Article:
There is a fairytale quality about the history of the Douro Valley and its part in the foundation of the nation of Portugal. Maggie, our Portuguese tour guide, told us stories of a son’s betrayal and a mother’s banishment, of a Burgundian Knight called Henry and the merger of the County of Portucale and County of Coimbra. All these legends of knights and passion and war and intrigue were played out in the Douro, the cradle of the nation of Portugal itself.
And whilst the manufacture of Port has become high tech and big business over the years, there is still a great deal of passion, pride and family history imbued in the wine and in the remaining family owned wine estates operating to this day.
After crossing the Douro River we drove up the hill overlooking Régua and then finally down the tree-lined entrance way to the old original Quinta. We were met at the cellar door by the Quinta da Pacheca staff, and Catarina, whose great great grandfather first planted the vines that still produce the celebrated Port.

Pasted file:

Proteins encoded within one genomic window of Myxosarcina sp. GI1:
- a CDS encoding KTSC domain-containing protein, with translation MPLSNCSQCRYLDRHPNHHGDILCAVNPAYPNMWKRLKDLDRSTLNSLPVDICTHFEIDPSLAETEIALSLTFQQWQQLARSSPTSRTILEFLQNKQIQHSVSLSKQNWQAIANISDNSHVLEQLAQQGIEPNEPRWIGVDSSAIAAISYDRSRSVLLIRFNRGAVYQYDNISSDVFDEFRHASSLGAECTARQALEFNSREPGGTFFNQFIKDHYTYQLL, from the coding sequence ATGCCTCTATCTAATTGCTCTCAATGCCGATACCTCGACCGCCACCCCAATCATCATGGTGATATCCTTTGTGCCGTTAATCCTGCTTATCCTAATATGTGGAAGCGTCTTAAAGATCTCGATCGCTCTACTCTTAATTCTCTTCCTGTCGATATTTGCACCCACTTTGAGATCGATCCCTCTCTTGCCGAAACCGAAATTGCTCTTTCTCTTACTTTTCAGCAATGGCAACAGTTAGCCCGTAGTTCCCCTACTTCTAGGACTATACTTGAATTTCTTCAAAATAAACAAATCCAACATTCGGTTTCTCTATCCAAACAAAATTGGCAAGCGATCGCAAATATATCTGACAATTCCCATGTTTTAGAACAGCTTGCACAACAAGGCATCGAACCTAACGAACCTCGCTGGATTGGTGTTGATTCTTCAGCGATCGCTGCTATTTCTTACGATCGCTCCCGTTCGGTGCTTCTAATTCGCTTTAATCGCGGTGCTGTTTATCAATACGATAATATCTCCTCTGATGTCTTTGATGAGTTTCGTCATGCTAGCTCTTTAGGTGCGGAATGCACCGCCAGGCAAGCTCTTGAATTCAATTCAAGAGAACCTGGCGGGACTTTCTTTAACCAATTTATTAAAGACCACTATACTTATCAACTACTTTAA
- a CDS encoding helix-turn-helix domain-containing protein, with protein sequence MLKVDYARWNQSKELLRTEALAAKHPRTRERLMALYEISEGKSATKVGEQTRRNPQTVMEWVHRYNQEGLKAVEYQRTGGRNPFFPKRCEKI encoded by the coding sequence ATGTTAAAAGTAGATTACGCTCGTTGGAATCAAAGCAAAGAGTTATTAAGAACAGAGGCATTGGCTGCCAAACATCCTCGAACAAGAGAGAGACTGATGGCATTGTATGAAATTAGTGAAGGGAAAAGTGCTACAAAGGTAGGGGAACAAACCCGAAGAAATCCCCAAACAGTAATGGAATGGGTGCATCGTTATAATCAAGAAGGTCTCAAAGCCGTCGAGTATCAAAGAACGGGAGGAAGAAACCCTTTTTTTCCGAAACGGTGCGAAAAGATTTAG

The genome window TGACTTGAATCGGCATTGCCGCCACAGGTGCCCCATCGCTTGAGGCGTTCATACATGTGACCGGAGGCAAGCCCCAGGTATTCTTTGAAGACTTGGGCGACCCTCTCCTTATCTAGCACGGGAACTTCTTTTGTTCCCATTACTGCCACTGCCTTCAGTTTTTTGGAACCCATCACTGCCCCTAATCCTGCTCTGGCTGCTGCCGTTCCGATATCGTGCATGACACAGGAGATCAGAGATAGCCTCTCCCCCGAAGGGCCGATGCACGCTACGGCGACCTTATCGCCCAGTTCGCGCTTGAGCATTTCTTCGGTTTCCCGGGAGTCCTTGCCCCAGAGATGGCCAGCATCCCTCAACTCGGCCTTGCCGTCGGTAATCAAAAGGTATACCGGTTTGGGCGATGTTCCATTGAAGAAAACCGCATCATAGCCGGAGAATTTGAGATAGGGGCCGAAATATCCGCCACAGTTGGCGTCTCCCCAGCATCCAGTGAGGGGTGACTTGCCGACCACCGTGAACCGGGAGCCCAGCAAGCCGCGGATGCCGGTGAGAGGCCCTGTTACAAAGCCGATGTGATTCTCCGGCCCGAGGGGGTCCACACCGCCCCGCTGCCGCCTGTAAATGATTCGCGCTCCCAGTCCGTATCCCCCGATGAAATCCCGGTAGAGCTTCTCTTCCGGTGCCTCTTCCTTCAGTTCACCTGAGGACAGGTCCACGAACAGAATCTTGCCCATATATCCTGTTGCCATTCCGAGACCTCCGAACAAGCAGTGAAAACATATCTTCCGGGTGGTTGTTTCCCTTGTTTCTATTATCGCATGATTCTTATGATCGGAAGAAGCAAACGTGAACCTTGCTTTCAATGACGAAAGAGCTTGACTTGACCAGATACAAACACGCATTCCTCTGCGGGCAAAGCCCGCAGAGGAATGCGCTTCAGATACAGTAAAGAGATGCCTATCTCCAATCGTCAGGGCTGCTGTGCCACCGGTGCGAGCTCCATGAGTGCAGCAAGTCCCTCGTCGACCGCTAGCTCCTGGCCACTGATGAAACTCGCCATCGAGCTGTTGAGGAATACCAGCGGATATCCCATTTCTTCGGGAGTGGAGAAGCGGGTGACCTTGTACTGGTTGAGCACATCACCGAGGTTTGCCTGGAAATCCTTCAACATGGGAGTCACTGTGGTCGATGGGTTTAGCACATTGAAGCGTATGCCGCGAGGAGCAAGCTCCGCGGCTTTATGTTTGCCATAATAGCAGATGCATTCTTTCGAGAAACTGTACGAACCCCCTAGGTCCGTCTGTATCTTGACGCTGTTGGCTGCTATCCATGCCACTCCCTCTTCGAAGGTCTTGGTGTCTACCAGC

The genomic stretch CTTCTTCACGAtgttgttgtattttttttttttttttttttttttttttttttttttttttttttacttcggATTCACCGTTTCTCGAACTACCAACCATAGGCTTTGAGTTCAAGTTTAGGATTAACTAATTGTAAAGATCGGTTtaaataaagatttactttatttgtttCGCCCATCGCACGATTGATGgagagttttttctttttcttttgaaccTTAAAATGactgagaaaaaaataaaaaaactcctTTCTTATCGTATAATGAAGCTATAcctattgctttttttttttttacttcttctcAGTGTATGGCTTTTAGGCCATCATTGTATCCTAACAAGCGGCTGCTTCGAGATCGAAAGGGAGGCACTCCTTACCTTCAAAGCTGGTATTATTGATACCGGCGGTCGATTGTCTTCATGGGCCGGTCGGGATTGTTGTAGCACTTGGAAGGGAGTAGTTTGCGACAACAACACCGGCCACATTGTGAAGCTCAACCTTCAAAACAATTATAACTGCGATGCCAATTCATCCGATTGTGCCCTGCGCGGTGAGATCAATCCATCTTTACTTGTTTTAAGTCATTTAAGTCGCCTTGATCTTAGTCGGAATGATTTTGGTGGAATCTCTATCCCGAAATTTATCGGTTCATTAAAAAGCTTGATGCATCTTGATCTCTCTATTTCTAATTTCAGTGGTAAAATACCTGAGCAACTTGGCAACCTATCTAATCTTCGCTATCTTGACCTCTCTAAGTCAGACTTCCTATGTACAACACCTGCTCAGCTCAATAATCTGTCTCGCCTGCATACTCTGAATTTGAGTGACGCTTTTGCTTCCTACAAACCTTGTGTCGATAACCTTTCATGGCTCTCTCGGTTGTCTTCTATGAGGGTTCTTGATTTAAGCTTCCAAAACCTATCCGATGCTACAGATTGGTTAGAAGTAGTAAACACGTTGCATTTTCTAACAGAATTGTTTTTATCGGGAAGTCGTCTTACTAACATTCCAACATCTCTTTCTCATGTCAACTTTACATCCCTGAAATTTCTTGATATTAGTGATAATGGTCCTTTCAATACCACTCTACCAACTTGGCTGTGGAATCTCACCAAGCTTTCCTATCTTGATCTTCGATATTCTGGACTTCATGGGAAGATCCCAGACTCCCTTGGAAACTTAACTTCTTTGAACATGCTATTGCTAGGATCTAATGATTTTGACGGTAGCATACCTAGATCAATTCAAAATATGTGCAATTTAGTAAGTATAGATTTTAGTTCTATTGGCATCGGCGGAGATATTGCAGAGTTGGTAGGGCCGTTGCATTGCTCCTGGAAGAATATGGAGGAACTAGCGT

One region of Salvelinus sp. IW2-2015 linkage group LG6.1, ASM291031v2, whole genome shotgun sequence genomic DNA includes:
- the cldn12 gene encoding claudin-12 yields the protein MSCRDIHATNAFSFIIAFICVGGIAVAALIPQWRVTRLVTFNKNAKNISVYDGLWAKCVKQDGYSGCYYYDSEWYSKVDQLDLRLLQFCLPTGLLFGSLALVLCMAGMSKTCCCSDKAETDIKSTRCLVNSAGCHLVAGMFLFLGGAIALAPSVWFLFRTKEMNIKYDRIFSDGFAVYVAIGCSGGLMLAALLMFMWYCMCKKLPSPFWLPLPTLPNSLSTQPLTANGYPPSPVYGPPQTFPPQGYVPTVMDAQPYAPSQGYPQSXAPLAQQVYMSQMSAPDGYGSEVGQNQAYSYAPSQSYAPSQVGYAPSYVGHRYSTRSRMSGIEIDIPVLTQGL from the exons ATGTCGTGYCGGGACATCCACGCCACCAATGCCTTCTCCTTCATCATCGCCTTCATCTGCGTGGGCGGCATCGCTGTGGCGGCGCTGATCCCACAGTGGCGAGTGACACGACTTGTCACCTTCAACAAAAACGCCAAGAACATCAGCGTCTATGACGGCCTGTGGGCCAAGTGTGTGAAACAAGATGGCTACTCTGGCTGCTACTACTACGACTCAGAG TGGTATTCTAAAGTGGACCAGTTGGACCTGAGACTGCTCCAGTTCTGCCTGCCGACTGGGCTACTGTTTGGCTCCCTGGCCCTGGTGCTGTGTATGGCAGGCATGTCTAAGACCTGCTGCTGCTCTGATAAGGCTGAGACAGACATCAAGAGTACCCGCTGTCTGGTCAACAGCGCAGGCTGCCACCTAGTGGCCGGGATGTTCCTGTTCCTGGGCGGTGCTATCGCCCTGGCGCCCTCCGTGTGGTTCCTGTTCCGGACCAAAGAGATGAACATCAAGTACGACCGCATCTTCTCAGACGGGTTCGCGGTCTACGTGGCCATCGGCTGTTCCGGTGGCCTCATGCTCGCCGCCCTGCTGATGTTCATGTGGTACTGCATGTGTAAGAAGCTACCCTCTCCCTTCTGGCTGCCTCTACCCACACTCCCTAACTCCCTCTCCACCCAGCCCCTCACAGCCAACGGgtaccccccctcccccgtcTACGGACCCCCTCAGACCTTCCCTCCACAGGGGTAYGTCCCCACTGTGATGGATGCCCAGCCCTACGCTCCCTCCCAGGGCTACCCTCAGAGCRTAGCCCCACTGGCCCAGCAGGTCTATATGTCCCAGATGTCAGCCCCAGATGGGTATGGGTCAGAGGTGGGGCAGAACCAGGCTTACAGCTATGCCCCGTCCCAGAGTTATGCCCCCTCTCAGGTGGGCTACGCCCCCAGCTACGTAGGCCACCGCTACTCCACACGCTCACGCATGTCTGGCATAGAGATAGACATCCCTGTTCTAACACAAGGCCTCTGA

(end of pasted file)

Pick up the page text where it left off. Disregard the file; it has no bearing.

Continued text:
We started our visit with a tour to the wine making facilities with Catarina explaining the process from grape to bottle, and the family traditions that still guide the Port making process. For Quinta da Pacheca is still very much a family run operation, despite the ever-increasing pressure to succumb to modernisation. Catarina looks after the wine tours and the boutique hotel on site, another sister oversees the viticulture and wine making and another brother co-ordinates the Quinta’s marketing efforts.
I was very disappointed to hear that we had arrived one day too early to join in the harvest as this Quinta still harvests the grapes in the traditional manner, with farm labourers smashing the skins and crushing the grapes with their feet in giant shallow tanks called lagares.